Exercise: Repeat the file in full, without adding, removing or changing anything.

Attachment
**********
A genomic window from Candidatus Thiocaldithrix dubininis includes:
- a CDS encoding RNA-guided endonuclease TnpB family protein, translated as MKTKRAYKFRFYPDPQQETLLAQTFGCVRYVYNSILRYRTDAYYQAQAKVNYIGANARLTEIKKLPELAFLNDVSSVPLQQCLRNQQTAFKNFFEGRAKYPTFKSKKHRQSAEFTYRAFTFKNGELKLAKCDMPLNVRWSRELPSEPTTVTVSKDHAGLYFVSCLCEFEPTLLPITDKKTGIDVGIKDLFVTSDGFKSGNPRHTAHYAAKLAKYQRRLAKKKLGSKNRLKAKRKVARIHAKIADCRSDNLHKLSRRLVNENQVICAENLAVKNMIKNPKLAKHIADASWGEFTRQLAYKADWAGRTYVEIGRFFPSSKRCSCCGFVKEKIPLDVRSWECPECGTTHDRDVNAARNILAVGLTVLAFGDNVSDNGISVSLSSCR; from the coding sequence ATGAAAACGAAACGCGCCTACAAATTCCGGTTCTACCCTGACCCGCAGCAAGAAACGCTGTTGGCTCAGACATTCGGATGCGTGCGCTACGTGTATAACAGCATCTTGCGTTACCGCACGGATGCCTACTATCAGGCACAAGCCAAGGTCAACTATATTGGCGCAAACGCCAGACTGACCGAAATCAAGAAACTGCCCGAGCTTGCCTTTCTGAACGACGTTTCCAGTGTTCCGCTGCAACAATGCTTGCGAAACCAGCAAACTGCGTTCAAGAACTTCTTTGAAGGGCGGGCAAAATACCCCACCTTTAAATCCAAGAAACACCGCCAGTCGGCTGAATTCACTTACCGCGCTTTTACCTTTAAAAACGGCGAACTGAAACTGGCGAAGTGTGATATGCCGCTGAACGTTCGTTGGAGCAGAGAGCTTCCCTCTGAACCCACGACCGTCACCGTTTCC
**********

A genomic window from Candidatus Thiocaldithrix dubininis includes:
- a CDS encoding RNA-guided endonuclease TnpB family protein, translated as MKTKRAYKFRFYPDPQQETLLAQTFGCVRYVYNSILRYRTDAYYQAQAKVNYIGANARLTEIKKLPELAFLNDVSSVPLQQCLRNQQTAFKNFFEGRAKYPTFKSKKHRQSAEFTYRAFTFKNGELKLAKCDMPLNVRWSRELPSEPTTVTVSKDHAGLYFVSCLCEFEPTLLPITDKKTGIDVGIKDLFVTSDGFKSGNPRHTAHYAAKLAKYQRRLAKKKLGSKNRLKAKRKVARIHAKIADCRSDNLHKLSRRLVNENQVICAENLAVKNMIKNPKLAKHIADASWGEFTRQLAYKADWAGRTYVEIGRFFPSSKRCSCCGFVKEKIPLDVRSWECPECGTTHDRDVNAARNILAVGLTVLAFGDNVSDNGISVSLSSCR; from the coding sequence ATGAAAACGAAACGCGCCTACAAATTCCGGTTCTACCCTGACCCGCAGCAAGAAACGCTGTTGGCTCAGACATTCGGATGCGTGCGCTACGTGTATAACAGCATCTTGCGTTACCGCACGGATGCCTACTATCAGGCACAAGCCAAGGTCAACTATATTGGCGCAAACGCCAGACTGACCGAAATCAAGAAACTGCCCGAGCTTGCCTTTCTGAACGACGTTTCCAGTGTTCCGCTGCAACAATGCTTGCGAAACCAGCAAACTGCGTTCAAGAACTTCTTTGAAGGGCGGGCAAAATACCCCACCTTTAAATCCAAGAAACACCGCCAGTCGGCTGAATTCACTTACCGCGCTTTTACCTTTAAAAACGGCGAACTGAAACTGGCGAAGTGTGATATGCCGCTGAACGTTCGTTGGAGCAGAGAGCTTCCCTCTGAACCCACGACCGTCACCGTTTCC